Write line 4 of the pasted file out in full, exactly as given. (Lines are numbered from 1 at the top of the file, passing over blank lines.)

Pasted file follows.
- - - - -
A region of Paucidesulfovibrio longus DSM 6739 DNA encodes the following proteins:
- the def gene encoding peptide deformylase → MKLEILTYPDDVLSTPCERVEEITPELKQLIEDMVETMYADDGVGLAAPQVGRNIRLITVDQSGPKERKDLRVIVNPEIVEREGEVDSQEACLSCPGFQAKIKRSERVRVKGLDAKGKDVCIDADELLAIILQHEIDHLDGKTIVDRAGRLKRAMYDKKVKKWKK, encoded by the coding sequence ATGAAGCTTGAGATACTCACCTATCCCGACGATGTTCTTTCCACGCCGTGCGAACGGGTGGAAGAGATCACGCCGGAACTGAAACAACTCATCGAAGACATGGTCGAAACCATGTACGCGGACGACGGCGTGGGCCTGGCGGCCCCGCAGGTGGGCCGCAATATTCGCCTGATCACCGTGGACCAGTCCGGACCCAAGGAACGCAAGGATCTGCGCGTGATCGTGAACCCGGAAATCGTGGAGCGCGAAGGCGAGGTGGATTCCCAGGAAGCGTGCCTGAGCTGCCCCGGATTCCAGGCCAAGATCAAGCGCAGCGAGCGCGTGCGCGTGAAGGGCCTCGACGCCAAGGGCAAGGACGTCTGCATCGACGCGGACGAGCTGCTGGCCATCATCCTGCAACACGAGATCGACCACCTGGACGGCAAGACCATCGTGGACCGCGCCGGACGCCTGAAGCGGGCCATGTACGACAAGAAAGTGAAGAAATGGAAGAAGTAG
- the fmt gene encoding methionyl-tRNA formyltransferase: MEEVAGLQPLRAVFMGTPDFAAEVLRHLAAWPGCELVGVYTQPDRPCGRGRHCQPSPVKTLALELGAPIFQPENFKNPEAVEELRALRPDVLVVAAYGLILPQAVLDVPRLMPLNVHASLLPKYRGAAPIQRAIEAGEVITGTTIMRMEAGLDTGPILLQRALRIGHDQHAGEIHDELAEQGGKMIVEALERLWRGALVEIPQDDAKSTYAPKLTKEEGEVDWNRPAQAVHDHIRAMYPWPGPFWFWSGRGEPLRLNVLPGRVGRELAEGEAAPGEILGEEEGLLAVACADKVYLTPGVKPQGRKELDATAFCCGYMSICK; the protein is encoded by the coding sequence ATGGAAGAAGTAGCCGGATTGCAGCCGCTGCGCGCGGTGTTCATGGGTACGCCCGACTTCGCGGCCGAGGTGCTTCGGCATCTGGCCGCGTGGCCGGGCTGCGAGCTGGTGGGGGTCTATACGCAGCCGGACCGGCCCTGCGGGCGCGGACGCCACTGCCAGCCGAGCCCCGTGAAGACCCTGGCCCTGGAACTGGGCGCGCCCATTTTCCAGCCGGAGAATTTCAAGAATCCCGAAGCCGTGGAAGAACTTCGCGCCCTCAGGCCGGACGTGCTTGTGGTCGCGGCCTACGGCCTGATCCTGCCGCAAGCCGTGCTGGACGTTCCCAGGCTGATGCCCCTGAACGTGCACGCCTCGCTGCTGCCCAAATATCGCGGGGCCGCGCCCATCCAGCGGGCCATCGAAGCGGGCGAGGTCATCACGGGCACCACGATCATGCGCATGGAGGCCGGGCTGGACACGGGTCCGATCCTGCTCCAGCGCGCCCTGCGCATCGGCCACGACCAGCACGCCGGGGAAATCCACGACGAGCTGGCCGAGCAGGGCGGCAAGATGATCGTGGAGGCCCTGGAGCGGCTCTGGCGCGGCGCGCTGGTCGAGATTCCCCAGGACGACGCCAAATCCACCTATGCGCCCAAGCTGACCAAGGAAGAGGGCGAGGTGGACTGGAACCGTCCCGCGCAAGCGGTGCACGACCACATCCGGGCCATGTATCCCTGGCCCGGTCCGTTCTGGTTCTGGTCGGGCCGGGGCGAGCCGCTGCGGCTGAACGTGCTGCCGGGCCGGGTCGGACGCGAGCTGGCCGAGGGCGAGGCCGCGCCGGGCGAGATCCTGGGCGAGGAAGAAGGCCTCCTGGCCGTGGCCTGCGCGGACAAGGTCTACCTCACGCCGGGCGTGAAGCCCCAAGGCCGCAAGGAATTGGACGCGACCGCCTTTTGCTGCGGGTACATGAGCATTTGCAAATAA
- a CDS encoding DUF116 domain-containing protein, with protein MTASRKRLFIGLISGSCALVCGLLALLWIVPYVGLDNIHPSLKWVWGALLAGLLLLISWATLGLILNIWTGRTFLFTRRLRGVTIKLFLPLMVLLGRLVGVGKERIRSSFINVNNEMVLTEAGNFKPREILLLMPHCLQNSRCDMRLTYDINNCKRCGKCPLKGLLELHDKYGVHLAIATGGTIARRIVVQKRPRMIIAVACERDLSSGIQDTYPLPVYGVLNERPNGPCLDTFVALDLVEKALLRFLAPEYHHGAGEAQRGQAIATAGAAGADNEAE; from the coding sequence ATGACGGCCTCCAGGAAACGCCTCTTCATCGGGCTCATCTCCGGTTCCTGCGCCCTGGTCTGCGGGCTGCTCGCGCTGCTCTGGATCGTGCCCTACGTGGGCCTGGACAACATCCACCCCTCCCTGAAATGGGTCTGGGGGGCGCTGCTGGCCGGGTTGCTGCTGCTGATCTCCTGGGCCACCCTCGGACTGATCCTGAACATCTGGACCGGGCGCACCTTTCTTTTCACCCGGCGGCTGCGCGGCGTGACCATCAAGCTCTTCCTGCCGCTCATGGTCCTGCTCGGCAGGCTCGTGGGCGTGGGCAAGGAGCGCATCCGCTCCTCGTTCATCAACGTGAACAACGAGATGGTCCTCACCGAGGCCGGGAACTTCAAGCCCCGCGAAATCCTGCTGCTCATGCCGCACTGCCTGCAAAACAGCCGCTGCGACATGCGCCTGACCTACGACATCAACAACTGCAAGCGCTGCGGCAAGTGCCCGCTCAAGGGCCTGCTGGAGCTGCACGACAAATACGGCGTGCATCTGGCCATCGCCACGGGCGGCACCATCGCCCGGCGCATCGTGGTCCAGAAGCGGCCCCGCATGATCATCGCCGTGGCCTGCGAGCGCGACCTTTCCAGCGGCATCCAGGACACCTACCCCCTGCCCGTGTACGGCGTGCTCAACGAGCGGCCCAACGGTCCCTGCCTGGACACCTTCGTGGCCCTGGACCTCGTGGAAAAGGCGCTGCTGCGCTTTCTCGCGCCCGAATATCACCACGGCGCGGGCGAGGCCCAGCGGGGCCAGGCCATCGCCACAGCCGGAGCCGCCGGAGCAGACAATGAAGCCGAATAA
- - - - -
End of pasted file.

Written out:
- a CDS encoding DUF116 domain-containing protein, with protein MTASRKRLFIGLISGSCALVCGLLALLWIVPYVGLDNIHPSLKWVWGALLAGLLLLISWATLGLILNIWTGRTFLFTRRLRGVTIKLFLPLMVLLGRLVGVGKERIRSSFINVNNEMVLTEAGNFKPREILLLMPHCLQNSRCDMRLTYDINNCKRCGKCPLKGLLELHDKYGVHLAIATGGTIARRIVVQKRPRMIIAVACERDLSSGIQDTYPLPVYGVLNERPNGPCLDTFVALDLVEKALLRFLAPEYHHGAGEAQRGQAIATAGAAGADNEAE; from the coding sequence ATGACGGCCTCCAGGAAACGCCTCTTCATCGGGCTCATCTCCGGTTCCTGCGCCCTGGTCTGCGGGCTGCTCGCGCTGCTCTGGATCGTGCCCTACGTGGGCCTGGACAACATCCACCCCTCCCTGAAATGGGTCTGGGGGGCGCTGCTGGCCGGGTTGCTGCTGCTGATCTCCTGGGCCACCCTCGGACTGATCCTGAACATCTGGACCGGGCGCACCTTTCTTTTCACCCGGCGGCTGCGCGGCGTGACCATCAAGCTCTTCCTGCCGCTCATGGTCCTGCTCGGCAGGCTCGTGGGCGTGGGCAAGGAGCGCATCCGCTCCTCGTTCATCAACGTGAACAACGAGATGGTCCTCACCGAGGCCGGGAACTTCAAGCCCCGCGAAATCCTGCTGCTCATGCCGCACTGCCTGCAAAACAGCCGCTGCGACATGCGCCTGACCTACGACATCAACAACTGCAAGCGCTGCGGCAAGTGCCCGCTCAAGGGCCTGCTGGAGCTGCACGACAAATACGGCGTGCATCTGGCCATCGCCACGGGCGGCACCATCGCCCGGCGCATCGTGGTCCAGAAGCGGCCCCGCATGATCATCGCCGTGGCCTGCGAGCGCGACCTTTCCAGCGGCATCCAGGACACCTACCCCCTGCCCGTGTACGGCGTGCTCAACGAGCGGCCCAACGGTCCCTGCCTGGACACCTTCGTGGCCCTGGACCTCGTGGAAAAGGCGCTGCTGCGCTTTCTCGCGCCCGAATATCACCACGGCGCGGGCGAGGCCCAGCGGGGCCAGGCCATCGCCACAGCCGGAGCCGCCGGAGCAGACAATGAAGCCGAATAA